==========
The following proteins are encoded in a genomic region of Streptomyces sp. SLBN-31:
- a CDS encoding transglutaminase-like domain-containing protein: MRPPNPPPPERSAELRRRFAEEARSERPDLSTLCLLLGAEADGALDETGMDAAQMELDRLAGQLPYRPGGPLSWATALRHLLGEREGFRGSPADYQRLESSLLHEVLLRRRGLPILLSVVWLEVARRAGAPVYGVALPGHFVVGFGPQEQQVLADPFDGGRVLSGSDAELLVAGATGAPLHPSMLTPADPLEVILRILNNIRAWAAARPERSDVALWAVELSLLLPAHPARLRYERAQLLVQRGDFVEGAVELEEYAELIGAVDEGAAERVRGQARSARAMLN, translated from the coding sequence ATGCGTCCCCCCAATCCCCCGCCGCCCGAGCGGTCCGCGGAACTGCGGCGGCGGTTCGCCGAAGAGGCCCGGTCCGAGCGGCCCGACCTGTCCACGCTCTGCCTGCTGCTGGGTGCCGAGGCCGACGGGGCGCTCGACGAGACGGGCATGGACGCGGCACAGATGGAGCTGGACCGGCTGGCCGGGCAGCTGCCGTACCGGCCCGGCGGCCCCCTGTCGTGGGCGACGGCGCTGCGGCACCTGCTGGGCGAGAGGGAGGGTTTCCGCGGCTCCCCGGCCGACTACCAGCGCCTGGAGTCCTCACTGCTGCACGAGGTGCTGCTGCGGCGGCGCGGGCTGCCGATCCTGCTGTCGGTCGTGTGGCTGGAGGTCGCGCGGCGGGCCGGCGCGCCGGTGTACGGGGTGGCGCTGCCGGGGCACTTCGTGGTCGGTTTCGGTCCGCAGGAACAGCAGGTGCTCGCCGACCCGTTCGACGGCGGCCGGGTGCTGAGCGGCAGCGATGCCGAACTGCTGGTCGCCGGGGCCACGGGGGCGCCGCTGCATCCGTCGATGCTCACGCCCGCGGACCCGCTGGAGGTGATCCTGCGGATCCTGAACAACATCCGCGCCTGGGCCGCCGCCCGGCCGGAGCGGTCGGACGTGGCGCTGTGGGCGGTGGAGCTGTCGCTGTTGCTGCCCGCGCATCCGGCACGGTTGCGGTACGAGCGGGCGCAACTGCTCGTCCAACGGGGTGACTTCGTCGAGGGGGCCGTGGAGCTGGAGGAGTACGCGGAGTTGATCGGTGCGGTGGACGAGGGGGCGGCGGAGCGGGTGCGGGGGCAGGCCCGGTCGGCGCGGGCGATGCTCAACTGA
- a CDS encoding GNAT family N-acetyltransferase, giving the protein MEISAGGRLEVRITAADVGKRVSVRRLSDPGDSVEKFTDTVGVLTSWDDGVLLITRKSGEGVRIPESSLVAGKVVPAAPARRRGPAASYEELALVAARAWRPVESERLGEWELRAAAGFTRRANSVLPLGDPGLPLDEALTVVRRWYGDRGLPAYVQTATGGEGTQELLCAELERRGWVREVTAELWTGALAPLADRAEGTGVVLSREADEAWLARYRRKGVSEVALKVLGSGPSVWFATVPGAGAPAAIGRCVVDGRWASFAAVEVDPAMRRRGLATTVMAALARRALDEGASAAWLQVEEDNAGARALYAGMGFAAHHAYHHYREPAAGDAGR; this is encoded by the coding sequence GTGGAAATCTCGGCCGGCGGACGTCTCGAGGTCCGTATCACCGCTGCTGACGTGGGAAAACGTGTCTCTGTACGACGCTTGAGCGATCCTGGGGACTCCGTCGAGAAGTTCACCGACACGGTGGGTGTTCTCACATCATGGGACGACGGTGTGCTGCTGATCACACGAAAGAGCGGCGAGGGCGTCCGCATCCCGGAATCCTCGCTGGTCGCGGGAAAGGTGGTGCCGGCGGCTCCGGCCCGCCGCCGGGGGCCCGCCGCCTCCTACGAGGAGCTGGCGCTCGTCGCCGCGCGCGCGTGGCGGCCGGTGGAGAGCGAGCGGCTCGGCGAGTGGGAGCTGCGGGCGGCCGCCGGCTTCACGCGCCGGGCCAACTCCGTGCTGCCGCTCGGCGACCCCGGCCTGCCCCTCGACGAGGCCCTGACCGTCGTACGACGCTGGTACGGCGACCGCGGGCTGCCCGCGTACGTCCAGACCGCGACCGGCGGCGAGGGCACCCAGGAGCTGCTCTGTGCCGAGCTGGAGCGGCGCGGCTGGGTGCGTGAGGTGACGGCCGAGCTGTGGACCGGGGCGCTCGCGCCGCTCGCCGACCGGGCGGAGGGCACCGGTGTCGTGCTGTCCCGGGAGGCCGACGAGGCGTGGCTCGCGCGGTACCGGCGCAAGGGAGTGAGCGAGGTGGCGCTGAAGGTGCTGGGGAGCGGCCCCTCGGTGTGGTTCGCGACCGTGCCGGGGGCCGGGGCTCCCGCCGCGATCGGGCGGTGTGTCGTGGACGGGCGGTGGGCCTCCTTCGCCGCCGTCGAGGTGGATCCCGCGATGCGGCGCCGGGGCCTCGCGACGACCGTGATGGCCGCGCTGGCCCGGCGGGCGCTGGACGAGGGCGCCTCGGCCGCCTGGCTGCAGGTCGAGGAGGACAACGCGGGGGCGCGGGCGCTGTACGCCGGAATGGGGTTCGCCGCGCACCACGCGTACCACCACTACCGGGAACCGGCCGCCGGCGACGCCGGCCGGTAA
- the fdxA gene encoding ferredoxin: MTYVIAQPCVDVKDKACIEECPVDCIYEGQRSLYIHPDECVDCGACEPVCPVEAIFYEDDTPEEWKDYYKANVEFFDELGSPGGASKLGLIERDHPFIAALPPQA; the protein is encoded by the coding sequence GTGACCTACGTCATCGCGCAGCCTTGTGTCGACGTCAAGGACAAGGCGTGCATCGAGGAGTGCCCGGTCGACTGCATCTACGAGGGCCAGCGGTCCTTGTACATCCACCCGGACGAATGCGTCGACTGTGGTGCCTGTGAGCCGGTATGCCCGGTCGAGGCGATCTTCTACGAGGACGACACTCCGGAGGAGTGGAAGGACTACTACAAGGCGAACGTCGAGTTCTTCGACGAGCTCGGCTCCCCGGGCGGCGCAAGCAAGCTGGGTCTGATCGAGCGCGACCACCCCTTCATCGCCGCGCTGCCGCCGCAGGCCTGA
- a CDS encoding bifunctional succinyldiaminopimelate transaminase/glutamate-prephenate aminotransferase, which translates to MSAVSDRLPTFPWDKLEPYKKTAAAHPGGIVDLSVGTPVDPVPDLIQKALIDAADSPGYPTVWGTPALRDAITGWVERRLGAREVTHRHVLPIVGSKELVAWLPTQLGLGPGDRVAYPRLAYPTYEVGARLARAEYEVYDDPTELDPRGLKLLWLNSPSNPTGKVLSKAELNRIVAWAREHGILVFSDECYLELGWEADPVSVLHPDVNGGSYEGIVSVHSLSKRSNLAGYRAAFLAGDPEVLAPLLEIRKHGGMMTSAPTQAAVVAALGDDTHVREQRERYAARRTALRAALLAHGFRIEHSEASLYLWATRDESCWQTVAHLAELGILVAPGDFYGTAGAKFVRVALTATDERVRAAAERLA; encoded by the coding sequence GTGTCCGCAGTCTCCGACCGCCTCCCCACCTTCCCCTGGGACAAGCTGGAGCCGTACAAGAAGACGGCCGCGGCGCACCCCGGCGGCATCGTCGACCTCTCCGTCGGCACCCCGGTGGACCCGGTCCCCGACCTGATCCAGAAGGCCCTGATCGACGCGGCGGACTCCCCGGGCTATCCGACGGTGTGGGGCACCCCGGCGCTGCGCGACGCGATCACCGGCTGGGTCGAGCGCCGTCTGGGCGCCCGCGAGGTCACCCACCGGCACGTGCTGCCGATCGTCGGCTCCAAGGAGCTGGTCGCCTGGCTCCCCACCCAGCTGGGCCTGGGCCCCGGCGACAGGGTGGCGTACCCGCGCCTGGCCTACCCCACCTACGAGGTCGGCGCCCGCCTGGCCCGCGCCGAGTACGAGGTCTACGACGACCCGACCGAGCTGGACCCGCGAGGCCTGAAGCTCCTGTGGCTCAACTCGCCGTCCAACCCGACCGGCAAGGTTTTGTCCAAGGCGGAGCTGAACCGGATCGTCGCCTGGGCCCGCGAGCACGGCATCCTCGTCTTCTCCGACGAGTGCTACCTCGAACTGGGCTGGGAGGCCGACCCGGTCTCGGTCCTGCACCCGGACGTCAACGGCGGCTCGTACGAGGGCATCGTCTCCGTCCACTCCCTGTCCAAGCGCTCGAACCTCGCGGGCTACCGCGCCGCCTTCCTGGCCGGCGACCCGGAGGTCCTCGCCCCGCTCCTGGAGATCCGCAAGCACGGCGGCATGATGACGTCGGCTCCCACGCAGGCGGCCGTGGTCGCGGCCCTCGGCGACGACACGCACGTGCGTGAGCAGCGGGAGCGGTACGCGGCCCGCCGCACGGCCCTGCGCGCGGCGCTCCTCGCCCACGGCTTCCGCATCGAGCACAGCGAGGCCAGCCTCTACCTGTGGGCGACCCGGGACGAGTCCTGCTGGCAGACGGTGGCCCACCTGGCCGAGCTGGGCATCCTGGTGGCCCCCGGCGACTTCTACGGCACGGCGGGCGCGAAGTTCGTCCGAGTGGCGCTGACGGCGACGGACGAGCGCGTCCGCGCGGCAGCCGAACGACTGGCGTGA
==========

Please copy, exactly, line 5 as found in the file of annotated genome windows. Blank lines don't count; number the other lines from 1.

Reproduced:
- a CDS encoding bifunctional succinyldiaminopimelate transaminase/glutamate-prephenate aminotransferase, which translates to MSAVSDRLPTFPWDKLEPYKKTAAAHPGGIVDLSVGTPVDPVPDLIQKALIDAADSPGYPTVWGTPALRDAITGWVERRLGAREVTHRHVLPIVGSKELVAWLPTQLGLGPGDRVAYPRLAYPTYEVGARLARAEYEVYDDPTELDPRGLKLLWLNSPSNPTGKVLSKAELNRIVAWAREHGILVFSDECYLELGWEADPVSVLHPDVNGGSYEGIVSVHSLSKRSNLAGYRAAFLAGDPEVLAPLLEIRKHGGMMTSAPTQAAVVAALGDDTHVREQRERYAARRTALRAALLAHGFRIEHSEASLYLWATRDESCWQTVAHLAELGILVAPGDFYGTAGAKFVRVALTATDERVRAAAERLA; encoded by the coding sequence GTGTCCGCAGTCTCCGACCGCCTCCCCACCTTCCCCTGGGACAAGCTGGAGCCGTACAAGAAGACGGCCGCGGCGCACCCCGGCGGCATCGTCGACCTCTCCGTCGGCACCCCGGTGGACCCGGTCCCCGACCTGATCCAGAAGGCCCTGATCGACGCGGCGGACTCCCCGGGCTATCCGACGGTGTGGGGCACCCCGGCGCTGCGCGACGCGATCACCGGCTGGGTCGAGCGCCGTCTGGGCGCCCGCGAGGTCACCCACCGGCACGTGCTGCCGATCGTCGGCTCCAAGGAGCTGGTCGCCTGGCTCCCCACCCAGCTGGGCCTGGGCCCCGGCGACAGGGTGGCGTACCCGCGCCTGGCCTACCCCACCTACGAGGTCGGCGCCCGCCTGGCCCGCGCCGAGTACGAGGTCTACGACGACCCGACCGAGCTGGACCCGCGAGGCCTGAAGCTCCTGTGGCTCAACTCGCCGTCCAACCCGACCGGCAAGGTTTTGTCCAAGGCGGAGCTGAACCGGATCGTCGCCTGGGCCCGCGAGCACGGCATCCTCGTCTTCTCCGACGAGTGCTACCTCGAACTGGGCTGGGAGGCCGACCCGGTCTCGGTCCTGCACCCGGACGTCAACGGCGGCTCGTACGAGGGCATCGTCTCCGTCCACTCCCTGTCCAAGCGCTCGAACCTCGCGGGCTACCGCGCCGCCTTCCTGGCCGGCGACCCGGAGGTCCTCGCCCCGCTCCTGGAGATCCGCAAGCACGGCGGCATGATGACGTCGGCTCCCACGCAGGCGGCCGTGGTCGCGGCCCTCGGCGACGACACGCACGTGCGTGAGCAGCGGGAGCGGTACGCGGCCCGCCGCACGGCCCTGCGCGCGGCGCTCCTCGCCCACGGCTTCCGCATCGAGCACAGCGAGGCCAGCCTCTACCTGTGGGCGACCCGGGACGAGTCCTGCTGGCAGACGGTGGCCCACCTGGCCGAGCTGGGCATCCTGGTGGCCCCCGGCGACTTCTACGGCACGGCGGGCGCGAAGTTCGTCCGAGTGGCGCTGACGGCGACGGACGAGCGCGTCCGCGCGGCAGCCGAACGACTGGCGTGA